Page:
Developing A Personal Creed

In my post about writing every day, I wrote about several ideas that often emerge through my daily practice of writing morning pages, and how these ideas have begun to form a sort of personal creed – a collection of a few small ideas that I have come to believe can have a large impact on my life.

Matt Way first introduced me to the idea what he calls a compression, those moments when your brain says “A-ha!”, all of the pieces of an idea fall into place and everything makes more sense. This is a collection of compressions that I am finding myself returning to again and again, especially in the last year.

Many of these ideas are closely related, but I have tried to separate them into a few small points that I find myself returning to throughout the day or week. I’ve decided to write these ideas down in order to further consolidate them.

1. If you can’t be happy with what you have, you will never be happy with what you get.

The first point is the most concise way I have found to express a few closely related realisations about happiness, minimalism, and gratitude:

Long-term personal happiness doesn’t come from external sources. We can create our own happiness at any time we like by simply pausing, and expressing gratitude for what we already have.

Owning things will not make me happy. The practice of minimalism, and wanting less has brought me nothing but opportunity. Quitting my job, cutting my expenses, and living the last few years with just a carry-on suitcase has afforded me the opportunity to live, work, and travel in more than 12 countries, and experience the journey of a lifetime.

This video touches on some of these points nicely.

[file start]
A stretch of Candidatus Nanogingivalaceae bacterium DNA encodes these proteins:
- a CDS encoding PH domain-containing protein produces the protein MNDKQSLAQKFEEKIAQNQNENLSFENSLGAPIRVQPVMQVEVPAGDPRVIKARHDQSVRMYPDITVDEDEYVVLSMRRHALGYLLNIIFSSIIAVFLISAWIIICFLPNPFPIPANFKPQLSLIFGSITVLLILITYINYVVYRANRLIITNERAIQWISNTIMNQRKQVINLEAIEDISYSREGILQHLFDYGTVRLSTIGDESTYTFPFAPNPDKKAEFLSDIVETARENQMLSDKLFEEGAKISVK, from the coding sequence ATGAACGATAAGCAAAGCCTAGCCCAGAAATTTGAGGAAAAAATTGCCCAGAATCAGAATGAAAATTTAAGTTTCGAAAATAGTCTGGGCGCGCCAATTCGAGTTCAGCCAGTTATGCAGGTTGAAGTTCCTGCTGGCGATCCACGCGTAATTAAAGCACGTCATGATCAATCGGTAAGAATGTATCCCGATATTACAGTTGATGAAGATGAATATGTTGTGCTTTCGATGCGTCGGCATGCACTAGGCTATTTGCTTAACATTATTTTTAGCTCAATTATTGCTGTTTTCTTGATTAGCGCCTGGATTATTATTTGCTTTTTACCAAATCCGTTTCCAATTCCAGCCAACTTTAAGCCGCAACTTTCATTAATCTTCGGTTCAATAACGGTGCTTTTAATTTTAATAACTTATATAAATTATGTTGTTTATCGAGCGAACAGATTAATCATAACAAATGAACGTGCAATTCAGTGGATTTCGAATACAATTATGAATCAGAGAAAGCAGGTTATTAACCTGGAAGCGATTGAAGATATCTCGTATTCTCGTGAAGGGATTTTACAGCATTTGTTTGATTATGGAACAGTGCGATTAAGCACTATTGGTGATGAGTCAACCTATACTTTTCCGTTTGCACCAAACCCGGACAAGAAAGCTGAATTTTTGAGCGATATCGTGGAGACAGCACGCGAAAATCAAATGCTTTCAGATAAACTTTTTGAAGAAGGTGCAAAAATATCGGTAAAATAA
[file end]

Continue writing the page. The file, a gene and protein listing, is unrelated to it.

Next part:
2. The position you’re in, or how you feel right now, does not matter. What matters is what you do next.

The second point relates to both mindfulness and motivation.

We are not our thoughts or emotions, and we have power over both of these through our actions. The very first page of Shantaram conveys this idea well.

Waiting for motivation is just procrastination. Motivation comes from action. I have come to realise that I will rarely ever feel like sitting down to work or write something. Later always seems like a better time to get started. But if I just sit down and aim for just 10 minutes, to just get started, I can find myself busy for hours.

3. Castles are built out of bricks, laid one at a time, and those bricks are made of grains of sand. Take pride in your brick building.

The third point is related to goals, and developing skills.

I’ve realised that I won’t get better at a skill every time that I practice, that’s not how practice works. But I have also noticed that I definitely won’t get better at a skill unless I practice every day.

Systems are more effective ways to change behaviour than goals. Scott Adams explains this well. Goals set you up for failure – every day that you haven’t achieved your goal, you’re failing. But developing a system of daily practice allows you to win every day.

4. If I’m not forming good habits, then I’m re-enforcing bad ones

I covered this fourth point in writing every day. This point is based on ideas in The Brain That Changes Itself, my favourite book about neuroplasticity and human behaviour.

Every action we take effects how likely we are to take the same action in the future.

Habits multiply. Good and bad. The Power Of Habit is a great book on this.


If you have any compressions of your own, those “A-ha!” insights when everything fell into place, I’d love to hear them. Email me, or share them in the comments.

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